Deconfusing Logical Counterfactuals

This post aims to provide a strong philo­soph­i­cal foun­da­tion for log­i­cal coun­ter­fac­tu­als, while sketch­ing out an in­for­mal scheme that will hope­fully be for­mal­ised fur­ther in the fu­ture. I be­lieve that pro­vid­ing such a philo­soph­i­cal foun­da­tion is im­por­tant for the same rea­sons that Sam listed in Mo­ti­vat­ing a Se­man­tics of Log­i­cal Coun­ter­fac­tu­als.

In­tro­duc­tory Material

  • Miri’s Func­tional De­ci­sion The­ory (FDT) pa­per defines sub­junc­tive de­pen­dence to re­fer to the situ­a­tion where two de­ci­sion pro­cess in­volve the same calcu­la­tion. This can re­sult from cau­sa­tion, such as if I calcu­late an equa­tion, then tell you the an­swer and we both im­ple­ment a de­ci­sion based on this sum. It can also oc­cur non-causally, such as a pre­dic­tion be­ing linked to a de­ci­sion as per New­comb’s prob­lem. The prob­lem of log­i­cal coun­ter­fac­tu­als can be char­ac­ter­ised as figur­ing out what pro­cesses sub­junc­tively de­pend on other pro­cesses, so that we can ap­ply FDT.

  • In the Co-op­er­a­tion Game, I ar­gued that log­i­cal coun­ter­fac­tu­als are more about your knowl­edge of the state of the world than the world it­self. Sup­pose there are two peo­ple who can choose A or B. Sup­pose that a pre­dic­tor knows that both peo­ple will choose A con­di­tional on them be­ing told one of the fol­low­ing two facts a) the other per­son will choose A b) the other per­son will choose the same as you. Then whether your de­ci­sion is mod­el­led to sub­junc­tively de­pend on the other per­son de­pends on which of the two facts you are told. Go­ing fur­ther than the origi­nal post, one might be told a) and the other b), so that the first sees them­selves as not sub­junc­tively linked to the sec­ond, while the sec­ond sees them­selves as sub­junc­tively linked to the first.

  • “Your knowl­edge of the state of the world” can be ex­pli­cated as be­ing about in­ter­nally con­sis­tent coun­ter­fac­tu­als, which we’ll la­bel Raw Coun­ter­fac­tu­als. When there are mul­ti­ple raw coun­ter­fac­tu­als con­sis­tent with your state of knowl­edge, you can pick the one with the high­est util­ity.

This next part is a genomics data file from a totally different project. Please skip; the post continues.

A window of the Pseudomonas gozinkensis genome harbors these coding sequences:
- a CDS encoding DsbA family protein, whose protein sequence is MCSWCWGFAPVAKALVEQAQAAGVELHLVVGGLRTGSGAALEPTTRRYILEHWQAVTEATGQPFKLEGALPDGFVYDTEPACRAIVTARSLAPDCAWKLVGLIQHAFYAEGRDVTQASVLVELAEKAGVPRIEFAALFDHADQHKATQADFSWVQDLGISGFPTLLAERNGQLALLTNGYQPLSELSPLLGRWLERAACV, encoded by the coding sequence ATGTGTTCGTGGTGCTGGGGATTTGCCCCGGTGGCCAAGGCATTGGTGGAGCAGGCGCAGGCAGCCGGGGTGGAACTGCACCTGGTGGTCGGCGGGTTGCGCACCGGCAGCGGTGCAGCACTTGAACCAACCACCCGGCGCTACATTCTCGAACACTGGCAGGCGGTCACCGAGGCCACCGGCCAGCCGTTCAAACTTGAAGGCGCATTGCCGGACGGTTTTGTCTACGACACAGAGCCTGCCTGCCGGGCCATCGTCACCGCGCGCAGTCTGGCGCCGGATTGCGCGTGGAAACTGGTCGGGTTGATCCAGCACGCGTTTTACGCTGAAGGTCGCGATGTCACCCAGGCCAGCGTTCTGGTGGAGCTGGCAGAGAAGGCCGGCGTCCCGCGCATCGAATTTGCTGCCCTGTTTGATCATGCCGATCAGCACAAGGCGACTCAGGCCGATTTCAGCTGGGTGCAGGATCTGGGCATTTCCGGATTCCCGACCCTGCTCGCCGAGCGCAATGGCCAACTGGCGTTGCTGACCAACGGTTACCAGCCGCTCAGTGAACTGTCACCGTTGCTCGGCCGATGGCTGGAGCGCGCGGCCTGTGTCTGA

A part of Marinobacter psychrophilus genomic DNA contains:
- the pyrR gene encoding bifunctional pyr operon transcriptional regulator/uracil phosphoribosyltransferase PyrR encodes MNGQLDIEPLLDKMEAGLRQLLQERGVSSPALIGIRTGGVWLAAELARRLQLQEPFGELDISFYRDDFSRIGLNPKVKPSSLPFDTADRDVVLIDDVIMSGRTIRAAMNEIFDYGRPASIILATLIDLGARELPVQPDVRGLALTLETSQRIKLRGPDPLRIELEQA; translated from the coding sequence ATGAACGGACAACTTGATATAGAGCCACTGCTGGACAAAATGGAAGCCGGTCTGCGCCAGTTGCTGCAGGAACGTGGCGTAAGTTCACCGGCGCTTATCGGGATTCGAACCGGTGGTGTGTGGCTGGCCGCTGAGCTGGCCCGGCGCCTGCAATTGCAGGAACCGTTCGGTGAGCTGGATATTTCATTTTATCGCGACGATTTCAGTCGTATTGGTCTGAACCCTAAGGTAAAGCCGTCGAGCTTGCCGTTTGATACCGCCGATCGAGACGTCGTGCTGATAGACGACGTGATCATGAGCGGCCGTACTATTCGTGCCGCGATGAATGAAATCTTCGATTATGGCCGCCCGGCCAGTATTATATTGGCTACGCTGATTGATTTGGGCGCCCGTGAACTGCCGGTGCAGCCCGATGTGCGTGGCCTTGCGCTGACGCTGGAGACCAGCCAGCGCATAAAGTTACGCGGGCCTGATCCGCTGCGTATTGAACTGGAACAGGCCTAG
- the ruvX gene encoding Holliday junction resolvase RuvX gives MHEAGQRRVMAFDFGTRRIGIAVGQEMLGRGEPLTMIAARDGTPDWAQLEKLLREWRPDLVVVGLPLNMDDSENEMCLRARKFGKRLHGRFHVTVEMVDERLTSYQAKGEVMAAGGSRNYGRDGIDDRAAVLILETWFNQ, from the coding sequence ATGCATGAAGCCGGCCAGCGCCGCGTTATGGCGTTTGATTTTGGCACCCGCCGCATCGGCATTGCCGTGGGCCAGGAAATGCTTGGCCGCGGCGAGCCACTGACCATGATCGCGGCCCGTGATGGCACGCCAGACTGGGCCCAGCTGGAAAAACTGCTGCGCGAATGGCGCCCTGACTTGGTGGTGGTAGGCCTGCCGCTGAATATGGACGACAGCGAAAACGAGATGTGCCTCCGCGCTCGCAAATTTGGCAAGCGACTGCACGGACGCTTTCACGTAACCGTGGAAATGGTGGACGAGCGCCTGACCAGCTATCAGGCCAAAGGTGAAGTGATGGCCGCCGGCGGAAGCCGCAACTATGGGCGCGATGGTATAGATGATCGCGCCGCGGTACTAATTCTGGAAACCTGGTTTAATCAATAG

• How­ever, there will also be cases where only a sin­gle coun­ter­fac­tual is con­sis­tent with your state of knowl­edge, which re­sults in a rather triv­ial prob­lem. Con­sider for ex­am­ple Trans­par­ent New­comb’s Prob­lem, where a perfect pre­dic­tor places the mil­lion in a trans­par­ent box if and only if it pre­dicts that you will one-box if it does. If you see the mil­lion, you know that you must have one-boxed so it doesn’t strictly make sense to ask what you should do in this situ­a­tion. In­stead, we’ll have to ask some­thing slightly differ­ent in­stead. So, I’ve slightly mod­ified my po­si­tion since writ­ing the Co-op­er­a­tion Game: in some situ­a­tions log­i­cal coun­ter­fac­tu­als will be defined rel­a­tive to an imag­ined, rather than ac­tual epistemic state. We will con­struct these states by eras­ing some in­for­ma­tion as de­scribed later in the post.

  • Other de­gen­er­a­tive cases in­clude when you already know what de­ci­sion you’ll make or when you have the abil­ity to figure it out. For ex­am­ple, when you have perfect knowl­edge of the en­vi­ron­ment and the agent, un­less you run into is­sues with un­prov­abil­ity. Note that de­gen­er­acy is more com­mon than you might think since know­ing, for ex­am­ple, that it is a util­ity max­imiser, tells you its ex­act be­havi­our in situ­a­tions with­out op­tions that are tied. Again, in these cases, the an­swer to the ques­tion, “What should the agent do?” is, “The only ac­tion con­sis­tent with the prob­lem state­ment”. How­ever, as we’ll see, it is pos­si­ble some­times to make these ques­tions less triv­ial if you’re will­ing to ac­cept a slight tweak to the prob­lem state­ment.